2) MDRD equation 

186 x (Creatinine/88.4) x (Age) x (0.742 if female) x (1.210 if black)

3) CKD-EPI equation

GFR = 141 × min(S/κ, 1) × max(S/κ, 1) × 0.993 × 1.018 [if female] × 1.159 [if black]

Abbreviations/UnitsS is serum creatinine in mg/dL,κ = 0.7 for females and 0.9 for males,α = -0.329 for females and -0.411 for males,min = the minimum of S/κ or 1, andmax = the maximum of S/κ or 1

CKD Stage / GFR (mL/min) / Renal insufficiency

  • 1 / 120 to 90 / none
  • 2 / 89 to 60 / mild
  • 3a / 59 to 45 / intermediate
  • 3b / 44 to 30 / moderate
  • 4 / 29 to 15 / severe
  • 5 / 14 to 0 / preterminal, requires dialysis

Table 1. Chronic kidney disease stages and severity of renal insufficiency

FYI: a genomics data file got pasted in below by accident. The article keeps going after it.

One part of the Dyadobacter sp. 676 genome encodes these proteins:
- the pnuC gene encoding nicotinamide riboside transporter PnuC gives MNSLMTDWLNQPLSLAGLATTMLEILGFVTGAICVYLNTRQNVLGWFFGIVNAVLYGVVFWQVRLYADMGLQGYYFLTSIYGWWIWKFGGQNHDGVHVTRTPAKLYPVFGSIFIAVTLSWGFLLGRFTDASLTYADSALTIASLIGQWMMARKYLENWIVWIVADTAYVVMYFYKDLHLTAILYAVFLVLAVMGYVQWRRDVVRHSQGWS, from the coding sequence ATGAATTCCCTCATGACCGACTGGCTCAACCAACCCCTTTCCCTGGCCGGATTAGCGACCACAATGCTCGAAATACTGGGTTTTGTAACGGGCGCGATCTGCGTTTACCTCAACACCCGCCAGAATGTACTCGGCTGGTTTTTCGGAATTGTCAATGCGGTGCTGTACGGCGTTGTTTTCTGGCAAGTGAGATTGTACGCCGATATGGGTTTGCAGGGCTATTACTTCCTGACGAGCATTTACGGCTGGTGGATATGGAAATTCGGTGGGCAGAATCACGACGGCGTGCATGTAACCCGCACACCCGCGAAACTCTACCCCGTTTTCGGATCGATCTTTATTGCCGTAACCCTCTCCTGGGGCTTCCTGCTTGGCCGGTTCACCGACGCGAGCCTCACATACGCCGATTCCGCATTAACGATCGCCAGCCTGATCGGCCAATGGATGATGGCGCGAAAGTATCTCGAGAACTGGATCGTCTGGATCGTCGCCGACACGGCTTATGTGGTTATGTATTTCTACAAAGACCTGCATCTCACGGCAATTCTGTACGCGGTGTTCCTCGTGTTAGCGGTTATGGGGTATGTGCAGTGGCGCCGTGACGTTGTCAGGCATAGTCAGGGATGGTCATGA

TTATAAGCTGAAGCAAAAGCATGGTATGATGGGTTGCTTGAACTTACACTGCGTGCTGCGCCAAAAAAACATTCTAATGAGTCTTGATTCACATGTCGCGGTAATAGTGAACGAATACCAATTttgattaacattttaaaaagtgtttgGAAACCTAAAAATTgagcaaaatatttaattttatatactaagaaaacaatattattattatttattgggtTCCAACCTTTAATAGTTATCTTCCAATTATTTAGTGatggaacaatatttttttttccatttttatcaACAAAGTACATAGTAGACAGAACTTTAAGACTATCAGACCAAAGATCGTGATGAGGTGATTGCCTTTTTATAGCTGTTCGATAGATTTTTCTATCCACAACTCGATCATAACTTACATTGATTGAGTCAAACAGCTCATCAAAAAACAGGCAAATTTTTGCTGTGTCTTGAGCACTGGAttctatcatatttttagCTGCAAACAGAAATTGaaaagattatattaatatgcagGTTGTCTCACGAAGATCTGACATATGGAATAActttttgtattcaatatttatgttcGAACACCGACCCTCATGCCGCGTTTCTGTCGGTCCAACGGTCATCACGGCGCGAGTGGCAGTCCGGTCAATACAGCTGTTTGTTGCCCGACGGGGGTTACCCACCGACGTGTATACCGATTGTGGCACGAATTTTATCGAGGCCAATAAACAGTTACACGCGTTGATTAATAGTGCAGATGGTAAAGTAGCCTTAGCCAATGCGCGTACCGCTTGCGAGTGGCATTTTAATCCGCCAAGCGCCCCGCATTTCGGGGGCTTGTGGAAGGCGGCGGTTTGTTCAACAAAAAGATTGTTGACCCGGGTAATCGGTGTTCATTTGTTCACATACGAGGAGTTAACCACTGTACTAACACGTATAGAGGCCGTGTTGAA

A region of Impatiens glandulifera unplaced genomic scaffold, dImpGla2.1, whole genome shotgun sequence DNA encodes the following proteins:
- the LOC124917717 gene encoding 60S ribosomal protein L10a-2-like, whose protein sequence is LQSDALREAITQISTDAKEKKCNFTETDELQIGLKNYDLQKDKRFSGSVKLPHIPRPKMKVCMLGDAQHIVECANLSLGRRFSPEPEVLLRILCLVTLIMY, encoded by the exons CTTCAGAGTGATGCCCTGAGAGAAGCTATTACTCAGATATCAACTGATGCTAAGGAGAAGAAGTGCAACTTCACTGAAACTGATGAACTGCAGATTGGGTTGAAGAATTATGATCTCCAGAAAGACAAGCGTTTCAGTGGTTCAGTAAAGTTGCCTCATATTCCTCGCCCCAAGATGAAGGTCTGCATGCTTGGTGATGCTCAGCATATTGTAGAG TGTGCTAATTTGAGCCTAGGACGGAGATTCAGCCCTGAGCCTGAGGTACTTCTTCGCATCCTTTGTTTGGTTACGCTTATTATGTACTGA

Clinical Significance

In renal insufficiency:

  • Specific drugs are notably useful
  • Any medication can be administered to any patient since the clinician can adjust the dose, considering the appropriate pharmacokinetics and pharmacodynamics.

On the other hand, some medications apply their effects independently. Without deteriorating renal function, so it is often appropriate for physicians to find and administer those drugs when necessary.[7]

Factors and conditions that may worsen the renal injury and thus should be either avoided or resolved are:

  • Nephrotoxic drugs (NSAIDs, aminoglycosides, iodinated contrast)
  • Uncontrolled diabetes
  • Systemic hypertension
  • Proteinuria
  • Dehydration
  • Smoking
  • Hyperlipidemia
  • Hyperphosphatemia

Nursing, Allied Health, and Interprofessional Team Interventions